(c)the court shall if an account of profits is directed apportion the profits between them as the court considers just, subject to any agreement between them;

and these provisions apply whether or not the proprietor and the exclusive licensee are both parties to the action.

(8) The registered proprietor shall notify any exclusive licensee having concurrent rights before applying for an order under section 24C of this Act (order for delivery up of infringing article, &c); and the court may on the application of the licensee make such order under that section as it thinks fit having regard to the terms of the licence.

Meaning of “infringing article”

24G(1) In this Act “infringing article”, in relation to a design, shall be construed in accordance with this section.

(2) An article is an infringing article if its making to that design was an infringement of the right in a registered design.

(3) An article is also an infringing article if—

(a)it has been or is proposed to be imported into the United Kingdom, and

(b)its making to that design in the United Kingdom would have been an infringement of the right in a registered design or a breach of an exclusive licensing agreement relating to that registered design.

(4) Where it is shown that an article is made to a design which is or has been a registered design, it shall be presumed until the contrary is proved that the article was made at a time when the right in the registered design subsisted.

(5) Nothing in subsection (3) shall be construed as applying to an article which may be lawfully imported into the United Kingdom by virtue of an enforceable Community right within the meaning of section 2(1) of the European Communities Act 1972..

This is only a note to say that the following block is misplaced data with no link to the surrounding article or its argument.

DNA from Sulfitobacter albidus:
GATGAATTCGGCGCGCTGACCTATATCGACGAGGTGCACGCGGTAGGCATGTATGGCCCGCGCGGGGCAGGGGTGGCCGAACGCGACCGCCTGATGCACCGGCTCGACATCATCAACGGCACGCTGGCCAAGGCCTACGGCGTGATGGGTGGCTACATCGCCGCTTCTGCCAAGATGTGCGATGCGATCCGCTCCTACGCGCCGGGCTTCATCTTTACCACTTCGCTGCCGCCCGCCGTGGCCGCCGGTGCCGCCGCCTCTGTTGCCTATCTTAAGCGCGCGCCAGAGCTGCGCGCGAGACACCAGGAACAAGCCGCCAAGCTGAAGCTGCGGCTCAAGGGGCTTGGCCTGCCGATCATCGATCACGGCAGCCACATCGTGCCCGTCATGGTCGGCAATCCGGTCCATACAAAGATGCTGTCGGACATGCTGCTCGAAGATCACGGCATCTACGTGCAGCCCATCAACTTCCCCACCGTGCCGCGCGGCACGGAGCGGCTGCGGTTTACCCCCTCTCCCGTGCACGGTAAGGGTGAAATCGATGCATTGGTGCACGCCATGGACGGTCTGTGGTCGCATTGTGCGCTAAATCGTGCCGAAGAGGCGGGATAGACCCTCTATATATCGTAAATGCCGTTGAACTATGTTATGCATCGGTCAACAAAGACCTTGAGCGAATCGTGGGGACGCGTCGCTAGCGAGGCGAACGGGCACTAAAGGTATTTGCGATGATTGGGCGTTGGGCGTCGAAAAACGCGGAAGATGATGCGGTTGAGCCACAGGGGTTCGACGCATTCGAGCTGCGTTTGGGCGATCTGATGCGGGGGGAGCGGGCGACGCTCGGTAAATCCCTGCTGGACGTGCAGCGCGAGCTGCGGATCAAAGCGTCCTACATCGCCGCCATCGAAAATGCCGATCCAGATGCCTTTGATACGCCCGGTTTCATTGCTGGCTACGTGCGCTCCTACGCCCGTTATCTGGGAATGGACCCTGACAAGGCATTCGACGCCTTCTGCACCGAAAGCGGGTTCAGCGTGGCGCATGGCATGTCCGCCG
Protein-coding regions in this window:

4.  In section 26 (remedy for groundless threats of infringement proceedings), in subsection (2), for the word “plaintiff”, in both places it occurs, there shall be substituted “claimant”.

5.  For section 45 there shall be substituted—

45    Application to Scotland

(1) In the application of this Act to Scotland—

“account of profits” means accounting and payment of profits;

“accounts” means count, reckoning and payment;

“arbitrator” means arbiter;

“assignment” means assignation;

“claimant” means pursuer;

“costs” means expenses;

“defendant” means defender;

“delivery up” means delivery;

“injunction” means interdict;

“interlocutory relief” means interim remedy.

(2) References to the Crown shall be construed as including references to the Crown in right of the Scottish Administration..

6.  In section 46 (application to Northern Ireland), after subsection (4) there shall be inserted—

(4A) Any reference to a claimant includes a reference to a plaintiff..

(1)

1949 c. 88; section 26(2) was amended by section 272 of, and paragraph 15 of Schedule 3 to, the Copyright, Designs and Patents Act 1988; there are other amending but none is relevant.